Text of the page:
The elementary question is: Why that aim? If abortion is OK, why should its use be reduced? Because it is dangerous? Not really. The figures show that clinically executed abortions are about as safe as surgery gets. Will the new pill bring dangers? Mr. Lieberman said that that was exactly the question the Food and Drug Administration had spent 12 years looking into, and the answer is: It's safe, provided this precaution and that supervision are undertaken.
Mr. Lieberman said that there (ITAL) are good programs out there that Gore/Lieberman support, "such as family planning and programs that encourage abstinence." Why encourage abstinence if the abortionist is standing by? Merely to avoid expense? But in the welfarist scheme of things, the price of abortion ($300) is absorbable, and the bother of it is, as Mr.Lieberman stressed, the woman's responsibility, entirely. About 30 percent of abortion-seeking mothers in France use the pill, but the compound incidence of abortion is apparently not much changed, after 12 years. What does it truly matter to the Life people if the pill, rather than the medical center, is used?
Sen. Lieberman wades into deeper water when he starts talking in the grand mode. Gore/Lieberman and Bush/Cheney have "dramatically different points of view" on the whole question. "We know that (taking the new pill) is a difficult personal, moral, medical issue, but that is exactly why it ought to be left under our law to a woman, her doctor and her God."
The woman's doctor has the sole responsibility of advising whether the woman's biological health might be supervised, and the woman is free to accept or reject that advice. But what does God have to do with it? If Mr. Lieberman thinks that abortion is wrong in the sense that killing is wrong, or Jim Crow is wrong, then God's voice, if not readily decipherable on the question, should certainly be sought out. To say that is a little different from saying: The woman who is careless in love is perhaps the least qualified to make moral judgments on the question, To abort, or not to abort. To abort is reasonably seen as simply the self-indulgent second act of an indulgent first act. An empirical case can persuasively be made that the woman carried away by passion and egged on by human stimulants -- excitement, booze, deviltry -- is charitably given a second chance, if we can simply ignore the question of a second life. But that woman's decision to abort should not be thought a subscription to America's central moral bank.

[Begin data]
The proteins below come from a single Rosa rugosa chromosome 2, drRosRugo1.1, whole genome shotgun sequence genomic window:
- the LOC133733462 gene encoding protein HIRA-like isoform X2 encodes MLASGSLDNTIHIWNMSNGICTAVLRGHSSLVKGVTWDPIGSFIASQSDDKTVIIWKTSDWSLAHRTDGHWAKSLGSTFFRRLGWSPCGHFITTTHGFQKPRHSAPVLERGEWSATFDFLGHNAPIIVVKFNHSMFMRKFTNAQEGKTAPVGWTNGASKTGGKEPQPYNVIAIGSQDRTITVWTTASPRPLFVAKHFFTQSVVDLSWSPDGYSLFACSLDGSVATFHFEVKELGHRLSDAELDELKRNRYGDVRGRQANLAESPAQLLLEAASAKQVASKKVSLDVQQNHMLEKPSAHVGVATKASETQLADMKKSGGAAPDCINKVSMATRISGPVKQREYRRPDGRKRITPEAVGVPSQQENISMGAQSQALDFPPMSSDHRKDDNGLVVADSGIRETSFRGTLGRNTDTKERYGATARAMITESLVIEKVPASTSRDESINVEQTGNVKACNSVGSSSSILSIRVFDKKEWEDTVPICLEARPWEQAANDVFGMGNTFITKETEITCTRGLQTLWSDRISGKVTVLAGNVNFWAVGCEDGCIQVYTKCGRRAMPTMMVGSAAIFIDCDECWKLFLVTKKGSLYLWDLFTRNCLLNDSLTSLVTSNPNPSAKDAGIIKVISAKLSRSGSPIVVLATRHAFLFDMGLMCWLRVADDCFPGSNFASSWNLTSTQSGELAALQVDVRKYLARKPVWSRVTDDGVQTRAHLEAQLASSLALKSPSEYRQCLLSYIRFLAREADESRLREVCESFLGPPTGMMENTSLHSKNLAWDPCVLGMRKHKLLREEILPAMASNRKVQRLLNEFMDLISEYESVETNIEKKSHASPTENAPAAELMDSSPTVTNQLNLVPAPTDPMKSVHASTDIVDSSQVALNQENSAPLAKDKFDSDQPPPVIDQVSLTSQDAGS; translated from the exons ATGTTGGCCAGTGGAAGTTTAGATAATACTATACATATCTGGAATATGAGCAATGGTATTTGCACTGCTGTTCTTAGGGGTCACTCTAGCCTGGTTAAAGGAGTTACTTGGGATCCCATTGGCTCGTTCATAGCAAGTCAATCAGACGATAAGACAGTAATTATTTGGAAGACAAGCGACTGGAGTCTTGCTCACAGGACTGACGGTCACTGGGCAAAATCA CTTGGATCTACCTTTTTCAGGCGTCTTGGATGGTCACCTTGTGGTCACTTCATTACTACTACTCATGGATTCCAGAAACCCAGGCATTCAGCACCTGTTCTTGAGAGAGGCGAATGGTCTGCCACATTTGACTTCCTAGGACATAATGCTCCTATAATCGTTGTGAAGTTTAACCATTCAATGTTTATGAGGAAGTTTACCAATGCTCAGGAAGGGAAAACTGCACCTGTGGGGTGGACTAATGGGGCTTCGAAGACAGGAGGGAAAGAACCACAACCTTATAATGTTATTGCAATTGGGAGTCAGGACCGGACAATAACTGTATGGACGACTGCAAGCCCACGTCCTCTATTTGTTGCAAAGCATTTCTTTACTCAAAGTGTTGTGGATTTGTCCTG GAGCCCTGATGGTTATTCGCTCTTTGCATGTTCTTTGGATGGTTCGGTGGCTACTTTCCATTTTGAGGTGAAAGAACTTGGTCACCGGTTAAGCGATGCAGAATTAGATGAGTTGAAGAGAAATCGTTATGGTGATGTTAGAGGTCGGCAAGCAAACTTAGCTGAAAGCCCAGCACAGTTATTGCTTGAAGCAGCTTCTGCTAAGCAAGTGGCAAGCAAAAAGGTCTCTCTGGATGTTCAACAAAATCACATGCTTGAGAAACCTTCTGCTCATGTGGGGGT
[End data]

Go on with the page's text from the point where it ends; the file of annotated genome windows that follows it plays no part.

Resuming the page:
Mr. Cheney might have asked Mr. Lieberman why he and Gore are so jittery on the question. So what if Roe v. Wade were overturned? Half the states would instantly authorize abortions. In Connecticut, acting as they say proactively, contingent legislation is already on the books: If political authority returns to the states, the legislators voted two years ago, women are at liberty to abort in this state.
And now with the new pill, does it terribly much matter if one has to check in at a neighboring state to get an abortion? If Roe v. Wade had been overturned last week, a New Hampshire woman might have needed to travel all the way to Connecticut to get an abortion. But with the pill at hand, such stresses would not be required. And nobody is proposing to uninvent the pill.
"Joe," Dick might have said, "why are you people so exercised on the subject? Sixty-one percent of the American people favor access in the first trimester to abortion. That's a very big majority. So why not defend the integrity of the Court to the point of saying: If, on reconsideration -- as in Plessy v. Ferguson -- the Court reconsiders, what do we Right to Choose people have to fear?"
Ah, the call for crystalline language! There is the right not to choose to use it. That right is very widely exercised.